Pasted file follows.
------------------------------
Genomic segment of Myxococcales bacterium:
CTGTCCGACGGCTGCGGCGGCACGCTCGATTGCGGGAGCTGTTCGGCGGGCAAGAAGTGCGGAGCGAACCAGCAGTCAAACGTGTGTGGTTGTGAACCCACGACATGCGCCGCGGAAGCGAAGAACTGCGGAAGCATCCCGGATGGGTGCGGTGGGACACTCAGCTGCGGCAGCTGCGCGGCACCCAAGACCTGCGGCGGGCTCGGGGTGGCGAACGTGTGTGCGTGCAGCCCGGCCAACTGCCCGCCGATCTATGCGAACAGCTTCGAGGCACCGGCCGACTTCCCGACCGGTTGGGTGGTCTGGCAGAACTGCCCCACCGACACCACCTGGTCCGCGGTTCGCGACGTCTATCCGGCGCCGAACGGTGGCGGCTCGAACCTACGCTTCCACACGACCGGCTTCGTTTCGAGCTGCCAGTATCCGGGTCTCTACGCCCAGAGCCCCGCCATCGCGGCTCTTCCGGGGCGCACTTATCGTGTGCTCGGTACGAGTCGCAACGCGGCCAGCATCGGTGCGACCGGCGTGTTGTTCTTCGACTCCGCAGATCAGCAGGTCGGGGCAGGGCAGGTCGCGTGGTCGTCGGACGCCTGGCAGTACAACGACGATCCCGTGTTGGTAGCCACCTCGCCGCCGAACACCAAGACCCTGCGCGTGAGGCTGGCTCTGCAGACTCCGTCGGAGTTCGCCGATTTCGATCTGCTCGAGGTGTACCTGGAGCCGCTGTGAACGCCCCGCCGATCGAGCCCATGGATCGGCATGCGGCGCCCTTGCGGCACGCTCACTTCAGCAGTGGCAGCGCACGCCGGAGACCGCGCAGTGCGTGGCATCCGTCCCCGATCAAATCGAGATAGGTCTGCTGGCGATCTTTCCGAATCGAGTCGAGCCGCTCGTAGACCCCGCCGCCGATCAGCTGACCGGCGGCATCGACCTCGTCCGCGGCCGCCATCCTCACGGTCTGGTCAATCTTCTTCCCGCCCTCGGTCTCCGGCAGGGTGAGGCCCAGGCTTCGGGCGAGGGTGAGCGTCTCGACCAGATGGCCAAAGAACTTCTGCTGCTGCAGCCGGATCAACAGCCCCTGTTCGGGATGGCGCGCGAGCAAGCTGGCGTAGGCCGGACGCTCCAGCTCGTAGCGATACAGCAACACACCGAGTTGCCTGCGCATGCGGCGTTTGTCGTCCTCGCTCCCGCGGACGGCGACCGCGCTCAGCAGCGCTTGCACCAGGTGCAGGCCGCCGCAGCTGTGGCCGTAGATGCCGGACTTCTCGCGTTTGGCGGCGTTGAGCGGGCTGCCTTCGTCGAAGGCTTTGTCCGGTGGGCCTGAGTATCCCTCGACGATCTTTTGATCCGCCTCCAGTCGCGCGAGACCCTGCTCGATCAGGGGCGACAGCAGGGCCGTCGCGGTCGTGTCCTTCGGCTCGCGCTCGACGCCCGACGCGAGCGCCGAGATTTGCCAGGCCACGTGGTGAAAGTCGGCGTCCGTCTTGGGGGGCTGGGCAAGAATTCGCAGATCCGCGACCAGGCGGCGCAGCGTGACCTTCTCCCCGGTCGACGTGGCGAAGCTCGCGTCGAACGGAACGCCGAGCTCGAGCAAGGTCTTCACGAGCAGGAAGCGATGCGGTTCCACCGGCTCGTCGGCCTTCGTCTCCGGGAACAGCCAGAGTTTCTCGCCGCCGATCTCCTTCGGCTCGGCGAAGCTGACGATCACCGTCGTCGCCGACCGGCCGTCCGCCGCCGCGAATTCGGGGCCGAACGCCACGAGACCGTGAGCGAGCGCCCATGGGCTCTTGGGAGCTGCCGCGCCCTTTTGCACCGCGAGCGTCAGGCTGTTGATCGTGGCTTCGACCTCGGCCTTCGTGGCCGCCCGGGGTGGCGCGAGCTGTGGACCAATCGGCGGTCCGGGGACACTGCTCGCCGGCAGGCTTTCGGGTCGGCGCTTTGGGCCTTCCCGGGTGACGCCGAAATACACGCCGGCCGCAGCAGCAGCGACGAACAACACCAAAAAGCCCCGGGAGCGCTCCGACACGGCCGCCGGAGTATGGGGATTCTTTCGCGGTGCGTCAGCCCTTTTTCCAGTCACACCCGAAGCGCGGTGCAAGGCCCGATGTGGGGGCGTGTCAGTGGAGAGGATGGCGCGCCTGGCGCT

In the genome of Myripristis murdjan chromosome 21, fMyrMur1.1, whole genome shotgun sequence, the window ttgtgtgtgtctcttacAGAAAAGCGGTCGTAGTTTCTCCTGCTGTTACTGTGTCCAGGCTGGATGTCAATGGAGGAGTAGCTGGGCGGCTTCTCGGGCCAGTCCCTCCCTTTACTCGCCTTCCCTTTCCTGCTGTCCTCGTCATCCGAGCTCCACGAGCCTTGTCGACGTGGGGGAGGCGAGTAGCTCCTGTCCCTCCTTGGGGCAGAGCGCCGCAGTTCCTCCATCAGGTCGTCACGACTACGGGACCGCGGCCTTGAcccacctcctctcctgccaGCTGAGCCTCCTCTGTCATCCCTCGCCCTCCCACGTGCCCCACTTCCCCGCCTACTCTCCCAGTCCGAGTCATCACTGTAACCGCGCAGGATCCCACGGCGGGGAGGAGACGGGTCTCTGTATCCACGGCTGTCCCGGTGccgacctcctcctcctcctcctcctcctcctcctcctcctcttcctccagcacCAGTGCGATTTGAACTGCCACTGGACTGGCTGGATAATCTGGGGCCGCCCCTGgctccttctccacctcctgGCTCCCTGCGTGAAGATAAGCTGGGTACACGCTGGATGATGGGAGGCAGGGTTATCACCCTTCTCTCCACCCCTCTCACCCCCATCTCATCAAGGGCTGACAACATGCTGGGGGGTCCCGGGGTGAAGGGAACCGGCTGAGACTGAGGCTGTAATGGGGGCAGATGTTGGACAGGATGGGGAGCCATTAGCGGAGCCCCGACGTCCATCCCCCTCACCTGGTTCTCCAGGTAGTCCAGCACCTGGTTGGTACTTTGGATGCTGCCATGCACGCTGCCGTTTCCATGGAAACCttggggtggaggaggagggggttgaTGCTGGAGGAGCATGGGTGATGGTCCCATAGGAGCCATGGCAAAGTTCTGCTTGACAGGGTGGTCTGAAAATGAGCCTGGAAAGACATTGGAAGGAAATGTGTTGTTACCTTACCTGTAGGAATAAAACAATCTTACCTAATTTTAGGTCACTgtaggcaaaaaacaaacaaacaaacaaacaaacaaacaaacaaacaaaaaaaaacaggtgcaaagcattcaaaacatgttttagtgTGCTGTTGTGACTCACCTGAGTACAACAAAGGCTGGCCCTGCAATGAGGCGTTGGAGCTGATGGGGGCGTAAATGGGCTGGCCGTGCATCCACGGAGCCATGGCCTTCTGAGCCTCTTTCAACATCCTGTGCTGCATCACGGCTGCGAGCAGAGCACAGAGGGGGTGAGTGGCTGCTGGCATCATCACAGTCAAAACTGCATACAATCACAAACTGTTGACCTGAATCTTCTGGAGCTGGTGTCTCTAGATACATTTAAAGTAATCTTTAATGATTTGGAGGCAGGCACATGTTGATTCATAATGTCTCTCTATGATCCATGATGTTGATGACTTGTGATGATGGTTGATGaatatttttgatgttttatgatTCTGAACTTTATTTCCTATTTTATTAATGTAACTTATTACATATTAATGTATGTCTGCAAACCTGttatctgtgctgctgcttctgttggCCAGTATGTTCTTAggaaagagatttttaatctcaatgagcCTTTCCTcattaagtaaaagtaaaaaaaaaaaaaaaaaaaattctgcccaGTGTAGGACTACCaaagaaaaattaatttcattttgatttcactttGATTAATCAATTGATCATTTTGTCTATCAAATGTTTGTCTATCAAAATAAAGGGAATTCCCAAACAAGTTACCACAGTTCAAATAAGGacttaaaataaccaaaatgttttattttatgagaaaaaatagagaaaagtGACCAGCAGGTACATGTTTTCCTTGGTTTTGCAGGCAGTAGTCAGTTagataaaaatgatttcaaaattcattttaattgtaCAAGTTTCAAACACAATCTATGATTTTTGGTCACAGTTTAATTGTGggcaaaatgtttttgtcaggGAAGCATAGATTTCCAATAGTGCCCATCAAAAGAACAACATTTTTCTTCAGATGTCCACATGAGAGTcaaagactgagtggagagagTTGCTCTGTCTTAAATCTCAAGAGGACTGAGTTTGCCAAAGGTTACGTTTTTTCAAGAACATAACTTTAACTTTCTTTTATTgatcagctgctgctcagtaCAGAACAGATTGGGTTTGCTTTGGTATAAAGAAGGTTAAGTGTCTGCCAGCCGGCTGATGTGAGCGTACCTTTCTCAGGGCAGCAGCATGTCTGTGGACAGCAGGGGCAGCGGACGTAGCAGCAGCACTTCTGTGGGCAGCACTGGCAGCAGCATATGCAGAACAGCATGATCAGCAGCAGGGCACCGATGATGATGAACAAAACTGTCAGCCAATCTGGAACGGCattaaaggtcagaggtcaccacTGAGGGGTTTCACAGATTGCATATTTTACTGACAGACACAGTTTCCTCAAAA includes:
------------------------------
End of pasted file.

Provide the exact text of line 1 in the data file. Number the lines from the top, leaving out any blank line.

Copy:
Genomic segment of Myxococcales bacterium: